“I’m so glad to hear how well you are doing…really. You sound strong and peaceful.” These beautiful words were shared by a dear friend of many years whom I have not seen in quite some time. We recently had an opportunity to catch up on one another’s life. After I updated my friend on all that is new with the kids and Pete, I filled him in on my life – including the struggles with my back. I was surprised to hear his comments about sounding “strong and peaceful.” When I questioned him he shared “I think pain makes us stronger. I hear something in your voice that was not there before.”
Sitting on mom’s favorite old couch, the one that lived in her Cape Cod master bedroom and cradled her precious grand babies, something occurred to me. Perhaps I am stronger today than I was 10 years ago. But, I wondered, how could this be true since the past decade has involved pain and loss? As I gazed around the living room of my parent’s cozy Cape Cod condo, recalling happy memories from past days, I thought about my mom’s life. Her strength as a woman didn’t just happen, it developed over many years through unexpected trials in which she turned to God, thus her faith deepened. When her most difficult life challenge arose – a surprising diagnosis of stage 4 cancer – she was able to stand firm in her resolve to battle courageously, with utter surrender to the God she knew intimately and loved devotedly.
Thinking about her makes me smile! Mom was truly an extraordinary soul – an anchor for the lost, a light for the dejected and a guide for the lonely souls of this world. But she was a real person too. I can still recall her lying on the floor of our home in Pennsylvania after her dad died. She was crying and quite sad. I must have been about eight years old when I asked her why she was upset. I recall her words “I am sad because I lost my dad and I loved him. He always made me happy and was a generous and kind man.” After that day, she was never visibly upset in front of me or my siblings again, but now, as a child mourning the loss of a beloved parent, I realize that her heart ached desperately for the lost life of her dad. Perhaps the decision to remain resolute in front of her young children was her way of letting us know that everything would be okay. It must have worked because my memories of this period are happy ones of mom cooking her dad’s famous red tomato sauce with meatballs on Sunday after Mass. At a time of deep personal sorrow, mom’s willingness to put others happiness before her own catapulted her into a new sphere of being – one where only those who posses deep love, strength and faith reside.
Thinking of my own struggles over these past few years, I wonder how I’ve done in comparison to my mom. The pain in my back is constant, but some days are worse than others. Just this past week I received some tough news. The X-Rays showed that nerve passageways in my spine (neck) have less space than they used to, possibly leading to the compression of the nerves. The left arm pain I’ve experienced for weeks has confirmed that the nerves are surely being affected. I was quite frustrated by this latest development and sort of shut down for a few days. It wasn’t until I went to Physical Therapy that things turned around. The love and extra care that I received from my physical therapist and other professionals in the clinic allowed me to put this news into perspective and find hope. Surely there are many others with much bigger trials than me, I thought.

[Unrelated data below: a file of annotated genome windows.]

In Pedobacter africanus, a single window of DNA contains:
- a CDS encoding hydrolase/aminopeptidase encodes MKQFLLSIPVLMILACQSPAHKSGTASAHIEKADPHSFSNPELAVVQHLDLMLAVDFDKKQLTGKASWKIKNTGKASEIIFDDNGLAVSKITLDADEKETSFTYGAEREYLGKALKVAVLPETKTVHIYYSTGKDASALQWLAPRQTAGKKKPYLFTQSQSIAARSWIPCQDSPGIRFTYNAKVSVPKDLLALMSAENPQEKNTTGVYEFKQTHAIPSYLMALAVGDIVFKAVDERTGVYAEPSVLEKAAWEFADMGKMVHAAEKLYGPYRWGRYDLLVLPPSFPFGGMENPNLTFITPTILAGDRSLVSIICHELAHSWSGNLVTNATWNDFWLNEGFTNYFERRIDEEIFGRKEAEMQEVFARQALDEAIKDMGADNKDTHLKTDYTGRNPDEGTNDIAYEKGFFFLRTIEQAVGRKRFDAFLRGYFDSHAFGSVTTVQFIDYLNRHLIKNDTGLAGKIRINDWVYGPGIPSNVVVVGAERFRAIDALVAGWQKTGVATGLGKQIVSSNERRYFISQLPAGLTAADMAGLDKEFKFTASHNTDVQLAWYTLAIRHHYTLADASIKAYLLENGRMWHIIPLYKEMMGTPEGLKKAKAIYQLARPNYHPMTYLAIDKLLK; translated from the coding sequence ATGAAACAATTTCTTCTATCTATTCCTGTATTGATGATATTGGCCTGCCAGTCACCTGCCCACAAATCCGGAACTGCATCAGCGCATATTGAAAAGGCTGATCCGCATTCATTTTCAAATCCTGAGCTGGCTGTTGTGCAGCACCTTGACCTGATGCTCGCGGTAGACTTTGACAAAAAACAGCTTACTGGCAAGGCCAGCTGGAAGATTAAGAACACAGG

In his famous 19th century novel The Brothers Karamazov, Fyodor Dostoevsky shared “What is hell? I maintain that it is the suffering of being unable to love.” Mom’s ability to love greatly was the key ingredient in her journey to becoming a woman of strength. Love allowed her to endure suffering with dignity and grow from it. When we love more, especially during the painful moments of our lives, we learn what is really important. We learn that things we thought were imperative for happiness, aren’t really all that necessary. We learn that people and relationships matter, kindness matters and hope is a must. We discover that God is always with us – especially during the really sorrowful days and painful nights. And when we feel truly despondent, it is God’s love that pulls us out of the depth of the well. Down the road when we look back at this period, perhaps we will give thanks for those who stood with us. We may even give thanks for the suffering itself because it was during this time that we discovered our strength.
“Should you shield the canyons from the windstorms you would never see the true beauty of their carvings.”
― Dr. Elisabeth Kübler-Ross
Perhaps my old friend was accurate in his assessment of the human condition – I am a stronger person today than I was a decade ago. While the path that led to my current state has been a bit rocky, the result has been a heart filled with love, gratitude and peace which could only have been realized through adversity. At Mass today, our priest shared “We are changed by the grace of God. We learn to trust God, even in the darkness of faith. Jesus tells us often, Do not be afraid.” His words touched my heart and I felt they were an appropriate way to end today’s blog. We must always be open to God’s grace working in and among us – especially during the most difficult times of our life. When we do, we are open to growing in faith and becoming the person we were born to be. God’s love and our love for one another impels us forward to find our strength.